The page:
Why Your Small Business Needs A Forecast

Why Your Small Business Needs A Forecast

If I told you what your bank balance was going to be in 7 months time.  Would you be able to tell me if I was wrong?  Are you always a little surprised by payments to the ATO, or super?

Do you know the months you need to save cash, and the months you’re going to need it?

Do you know how much of every dollar of sales you make, you need to put aside for GST, income tax, super, PAYG Withholding?

If you answered yes to all of those, GOLD STAR for you! You can take the rest of the day off.

If you answered No to any of those questions, then this blog is for you.  Hopefully it will open your eyes to the power and true intention of a forecast and why your business needs one.

You’ll notice I use the word forecast and not budget. This is for a couple of reasons; think of forecast as an “eating plan”, and budget as a “diet”.  They are in fact one and the same (don’t believe me? Check out the origin of the word “diet” …from the Greek “diaita” meaning “way of life”)

Source: The Big Goog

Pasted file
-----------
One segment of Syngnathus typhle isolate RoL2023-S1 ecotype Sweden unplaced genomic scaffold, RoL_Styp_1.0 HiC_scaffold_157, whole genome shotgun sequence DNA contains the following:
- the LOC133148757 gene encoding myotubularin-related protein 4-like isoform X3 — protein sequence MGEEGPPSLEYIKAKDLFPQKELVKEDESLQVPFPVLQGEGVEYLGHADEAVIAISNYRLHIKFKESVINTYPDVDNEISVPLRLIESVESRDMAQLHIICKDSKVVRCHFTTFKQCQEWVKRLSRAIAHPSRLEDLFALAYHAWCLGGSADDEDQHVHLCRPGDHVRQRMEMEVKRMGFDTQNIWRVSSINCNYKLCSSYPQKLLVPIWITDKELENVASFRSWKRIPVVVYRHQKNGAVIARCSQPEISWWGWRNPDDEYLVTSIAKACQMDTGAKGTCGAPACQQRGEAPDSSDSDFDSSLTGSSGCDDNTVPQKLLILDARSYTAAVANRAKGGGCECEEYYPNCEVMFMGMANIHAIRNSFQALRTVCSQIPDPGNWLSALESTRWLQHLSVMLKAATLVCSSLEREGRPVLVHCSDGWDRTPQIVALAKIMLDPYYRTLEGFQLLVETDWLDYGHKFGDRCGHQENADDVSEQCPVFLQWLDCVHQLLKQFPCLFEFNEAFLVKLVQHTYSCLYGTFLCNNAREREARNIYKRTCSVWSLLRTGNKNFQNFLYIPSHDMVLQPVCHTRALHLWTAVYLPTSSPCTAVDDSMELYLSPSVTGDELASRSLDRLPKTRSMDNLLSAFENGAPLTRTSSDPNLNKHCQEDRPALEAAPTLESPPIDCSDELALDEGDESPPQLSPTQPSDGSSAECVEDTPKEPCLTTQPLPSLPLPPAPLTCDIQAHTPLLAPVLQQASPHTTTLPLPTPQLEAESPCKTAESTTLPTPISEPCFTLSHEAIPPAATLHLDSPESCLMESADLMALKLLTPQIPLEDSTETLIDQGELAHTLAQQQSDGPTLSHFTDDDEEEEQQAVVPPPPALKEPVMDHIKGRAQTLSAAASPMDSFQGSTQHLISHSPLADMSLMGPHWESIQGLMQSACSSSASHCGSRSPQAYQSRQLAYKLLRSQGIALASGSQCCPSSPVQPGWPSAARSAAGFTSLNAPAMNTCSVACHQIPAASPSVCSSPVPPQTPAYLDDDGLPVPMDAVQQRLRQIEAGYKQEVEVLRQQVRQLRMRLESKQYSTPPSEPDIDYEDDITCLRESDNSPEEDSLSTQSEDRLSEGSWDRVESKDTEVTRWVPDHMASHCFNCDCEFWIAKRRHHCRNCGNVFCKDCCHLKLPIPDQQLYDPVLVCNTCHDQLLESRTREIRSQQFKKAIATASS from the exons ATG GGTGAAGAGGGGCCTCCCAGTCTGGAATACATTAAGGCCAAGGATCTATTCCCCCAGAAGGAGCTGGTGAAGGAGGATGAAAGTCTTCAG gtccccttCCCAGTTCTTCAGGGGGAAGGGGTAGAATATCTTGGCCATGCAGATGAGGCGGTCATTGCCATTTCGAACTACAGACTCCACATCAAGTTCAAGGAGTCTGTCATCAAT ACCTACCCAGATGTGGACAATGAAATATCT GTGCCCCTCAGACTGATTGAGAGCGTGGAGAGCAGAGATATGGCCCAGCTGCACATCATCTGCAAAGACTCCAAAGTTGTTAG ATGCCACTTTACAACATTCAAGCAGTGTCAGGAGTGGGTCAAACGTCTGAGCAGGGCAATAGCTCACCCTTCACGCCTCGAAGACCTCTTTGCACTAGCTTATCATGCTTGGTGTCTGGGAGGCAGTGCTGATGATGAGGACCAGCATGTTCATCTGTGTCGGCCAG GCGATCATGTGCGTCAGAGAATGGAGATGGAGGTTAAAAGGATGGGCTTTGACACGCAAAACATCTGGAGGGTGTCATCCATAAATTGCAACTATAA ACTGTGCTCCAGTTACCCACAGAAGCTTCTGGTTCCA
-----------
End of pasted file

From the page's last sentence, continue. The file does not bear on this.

But if you say budget, you sound like a boring accountant and it’s going to be restrictive and painful and immediately you all put up defences and don’t want to do it, right? And just like a diet, you won’t last long until you’re wondering if calories still count if you don’t put them in MyFitness Pal.

But forecast. Forecast sounds like you’re predicting the future, like telling you what you’ll look like when you’re 10% body fat, and that is useful when it comes to motivating you, and planning your cash and business operations.

Now you’ll be familiar with a budget. That’s where you say, I can only afford to spend $X on this and $Y on that, and left over each pay will be $O.  It confines you to those amounts otherwise you’ll fall off track.

But a forecast isn’t designed to stop you spending or doing anything, it’s designed to tell you what the outcomes of your choices are. It will tell you based on the assumptions and information you give it what your profit, cash and tax will be at any given point in time. Wondering when you next need to hire someone? Or if you can afford to get that new piece of machinery? Or what your profit would be if you increased your prices by 5%?

That is the power of a forecast. It gives you the information to make informed decisions, rather than gutfeel (aka guessing).

Now the traditional method business’ use for forecasting is to increase expenses by 3% and sales by 10%.  There forecast done for another year. Wonderful.

Except they have no bloody idea how they are going to get those increased sales. Where’s the marketing strategy? Where are you going to find your leads? What activities do you need to do each day to get those leads?  What’s your conversion rate? How long does it take to convert those leads to a customer to cash?  What mix of products/services do you sell? What’s the average sale per customer? How often do customers buy?